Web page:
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You get horny, and you don't prevent yourself. You just go after satisfying your need. Another time you do this. Again another time, and more and more.

A time comes when you feel like you can't control yourself, even if you want to. In the beginning you could if you wanted to, but now things seem to be out of your control.

Personally I've experienced this pattern about food, lust, and responsibility. Empirically I think there should be a pattern that our decisions today will effect our decisions tomorrow. That is, with each decision, mind changes to make that decision easier next time.

Does this truly exist? Do we have a theory or a research behind this pattern?

I think each decision effects mind in a way that we might say that special connections are made between neurons and those special connections will impact next decisions of the same kind. I searched and couldn't find anything.

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closed as unclear what you're asking by AliceD, Arnon Weinberg, Krysta, Robin Kramer, Seanny123 Aug 19 '16 at 16:59

Please clarify your specific problem or add additional details to highlight exactly what you need. As it's currently written, it’s hard to tell exactly what you're asking. See the How to Ask page for help clarifying this question. If this question can be reworded to fit the rules in the help center, please edit the question.

  • $\begingroup$ Downvoters, please add comment. I think this is a totally legitimate question. $\endgroup$ – Saeed Neamati Aug 12 '16 at 14:47
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    $\begingroup$ I was not one of the voters, but it may be because of your choice of words. Perhaps you could rephrase it a bit a remove the personal reference. $\endgroup$ – Robin Kramer Aug 13 '16 at 15:24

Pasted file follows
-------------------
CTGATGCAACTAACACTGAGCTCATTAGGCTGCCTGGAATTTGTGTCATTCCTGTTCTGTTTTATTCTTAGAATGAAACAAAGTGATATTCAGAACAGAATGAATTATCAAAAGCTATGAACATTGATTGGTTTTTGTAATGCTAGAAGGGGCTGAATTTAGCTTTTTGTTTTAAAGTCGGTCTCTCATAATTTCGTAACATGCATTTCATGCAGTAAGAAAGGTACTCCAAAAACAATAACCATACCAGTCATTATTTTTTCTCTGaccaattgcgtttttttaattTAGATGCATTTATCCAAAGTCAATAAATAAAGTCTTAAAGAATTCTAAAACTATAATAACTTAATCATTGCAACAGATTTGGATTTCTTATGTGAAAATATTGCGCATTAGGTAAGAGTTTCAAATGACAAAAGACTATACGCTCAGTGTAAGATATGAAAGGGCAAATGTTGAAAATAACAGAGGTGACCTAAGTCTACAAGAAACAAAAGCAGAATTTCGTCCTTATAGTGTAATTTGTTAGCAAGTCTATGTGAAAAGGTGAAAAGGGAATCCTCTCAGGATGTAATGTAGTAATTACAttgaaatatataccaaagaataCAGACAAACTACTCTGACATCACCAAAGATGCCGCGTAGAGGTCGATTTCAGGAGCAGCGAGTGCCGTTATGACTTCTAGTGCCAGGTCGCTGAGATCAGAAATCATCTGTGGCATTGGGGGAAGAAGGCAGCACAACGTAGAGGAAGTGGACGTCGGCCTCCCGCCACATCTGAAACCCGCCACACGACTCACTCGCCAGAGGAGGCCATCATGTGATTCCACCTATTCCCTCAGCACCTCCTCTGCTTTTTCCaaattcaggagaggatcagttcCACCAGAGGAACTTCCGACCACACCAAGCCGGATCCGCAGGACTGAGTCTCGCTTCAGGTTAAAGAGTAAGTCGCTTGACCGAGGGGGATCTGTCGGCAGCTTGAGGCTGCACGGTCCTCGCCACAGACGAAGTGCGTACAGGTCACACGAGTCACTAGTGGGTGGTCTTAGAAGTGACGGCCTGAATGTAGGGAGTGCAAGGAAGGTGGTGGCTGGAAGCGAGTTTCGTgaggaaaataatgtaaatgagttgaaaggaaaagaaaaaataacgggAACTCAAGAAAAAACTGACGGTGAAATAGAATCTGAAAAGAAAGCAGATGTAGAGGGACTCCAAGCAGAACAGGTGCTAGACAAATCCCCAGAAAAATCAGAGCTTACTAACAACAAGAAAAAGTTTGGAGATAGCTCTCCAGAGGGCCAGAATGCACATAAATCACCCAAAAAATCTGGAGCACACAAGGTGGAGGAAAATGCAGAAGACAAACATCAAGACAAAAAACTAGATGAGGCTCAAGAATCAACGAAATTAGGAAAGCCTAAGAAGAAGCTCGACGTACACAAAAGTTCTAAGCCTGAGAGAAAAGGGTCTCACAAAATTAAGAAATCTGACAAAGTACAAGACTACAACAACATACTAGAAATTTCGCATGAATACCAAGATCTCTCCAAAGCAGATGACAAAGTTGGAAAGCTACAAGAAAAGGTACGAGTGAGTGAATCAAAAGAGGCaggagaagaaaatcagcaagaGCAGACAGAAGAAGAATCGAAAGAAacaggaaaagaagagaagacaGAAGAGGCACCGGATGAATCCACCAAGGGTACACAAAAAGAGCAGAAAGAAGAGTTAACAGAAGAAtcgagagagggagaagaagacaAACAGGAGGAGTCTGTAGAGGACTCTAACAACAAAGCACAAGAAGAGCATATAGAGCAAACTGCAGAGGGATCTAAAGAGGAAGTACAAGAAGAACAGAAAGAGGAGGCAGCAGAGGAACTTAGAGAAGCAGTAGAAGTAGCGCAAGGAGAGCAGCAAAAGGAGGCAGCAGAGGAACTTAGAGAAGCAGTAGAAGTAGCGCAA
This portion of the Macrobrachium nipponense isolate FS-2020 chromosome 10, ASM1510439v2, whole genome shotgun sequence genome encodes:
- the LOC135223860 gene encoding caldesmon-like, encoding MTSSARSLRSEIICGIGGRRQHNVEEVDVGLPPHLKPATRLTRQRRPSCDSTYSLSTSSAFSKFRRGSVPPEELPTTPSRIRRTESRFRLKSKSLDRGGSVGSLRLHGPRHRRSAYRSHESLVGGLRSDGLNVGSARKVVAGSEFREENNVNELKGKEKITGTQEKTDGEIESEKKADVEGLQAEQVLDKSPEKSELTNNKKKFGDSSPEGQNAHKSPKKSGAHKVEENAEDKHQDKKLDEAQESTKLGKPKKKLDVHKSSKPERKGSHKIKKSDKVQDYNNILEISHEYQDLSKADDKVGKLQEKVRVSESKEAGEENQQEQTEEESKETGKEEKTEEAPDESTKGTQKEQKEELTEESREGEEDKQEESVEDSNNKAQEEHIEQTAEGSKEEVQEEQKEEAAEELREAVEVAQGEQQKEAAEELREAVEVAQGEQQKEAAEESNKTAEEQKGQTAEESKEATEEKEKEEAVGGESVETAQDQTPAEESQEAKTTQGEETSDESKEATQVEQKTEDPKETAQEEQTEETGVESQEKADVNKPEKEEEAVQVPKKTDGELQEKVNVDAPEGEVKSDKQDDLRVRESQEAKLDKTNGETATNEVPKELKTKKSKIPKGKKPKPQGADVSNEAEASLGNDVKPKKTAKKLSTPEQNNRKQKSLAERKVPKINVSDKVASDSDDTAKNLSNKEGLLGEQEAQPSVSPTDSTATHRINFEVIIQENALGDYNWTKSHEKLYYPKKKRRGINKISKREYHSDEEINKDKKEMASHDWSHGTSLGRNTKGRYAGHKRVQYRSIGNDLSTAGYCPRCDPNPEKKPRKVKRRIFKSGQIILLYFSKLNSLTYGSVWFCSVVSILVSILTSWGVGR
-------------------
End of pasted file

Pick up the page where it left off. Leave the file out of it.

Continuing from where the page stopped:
• $\begingroup$ I truly appreciate if your help regarding rephrasing $\endgroup$ – Saeed Neamati Aug 13 '16 at 17:17
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    $\begingroup$ What you are describing is just called Addiction. $\endgroup$ – Arnon Weinberg Aug 14 '16 at 1:03
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    $\begingroup$ So are you asking what neural mechanisms lead to the creation of habits or destructive behaviours? $\endgroup$ – Seanny123 Aug 19 '16 at 16:59
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I will attempt to answer your question. However, I will not be able to provide a neurological explanation of the mechanisms of this pattern.

First off, apparently such a thing does exist. In cognitive and behavioural psychology fields, such a pattern has been studied extensively by many researchers ever since. One example of a theory that addresses this pattern is a repackaged popular theory known as the Theory of Cognitive Dissonance by an American cognitive psychologist named Leon Festinger.

The theory of dissonance attempts to explain this pattern through suggesting that when a person makes a decision, he/she will end up repeating this decision sometime later due to feeling remorseful after making the decision. Some people tend to feel more remorseful than others when making a decision such as smoking a cigarette or drinking alcohol so they end up abusing these substances. When one makes a decision, he/she tries to convince himself/herself that "it must be right, or otherwise I would not have done it". If, however, he/she has decided earlier that it is too wrong to do it, then the dissonance from doing it will be greater and one will be more likely to redo the action that caused him the remorse. Examples of this exist with the buyer's remorse, smoker's remorse (that's why they have these labels on the cigarette packets that scare you even more) and even the liker's remorse (clicking the like button in facebook). In all cases you realize that you have done something wrong, so you simply do it again.

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  • $\begingroup$ So you mean people repeat what they do because they felt bad about it? That's sounds counterintuitive. $\endgroup$ – Robin Kramer Aug 13 '16 at 15:25
  • $\begingroup$ Or they felt good about it. $\endgroup$ – dimyak Aug 13 '16 at 15:52
  • $\begingroup$ This just one very simple explanation. Offcourse, there are many other explanations. $\endgroup$ – dimyak Aug 13 '16 at 16:06

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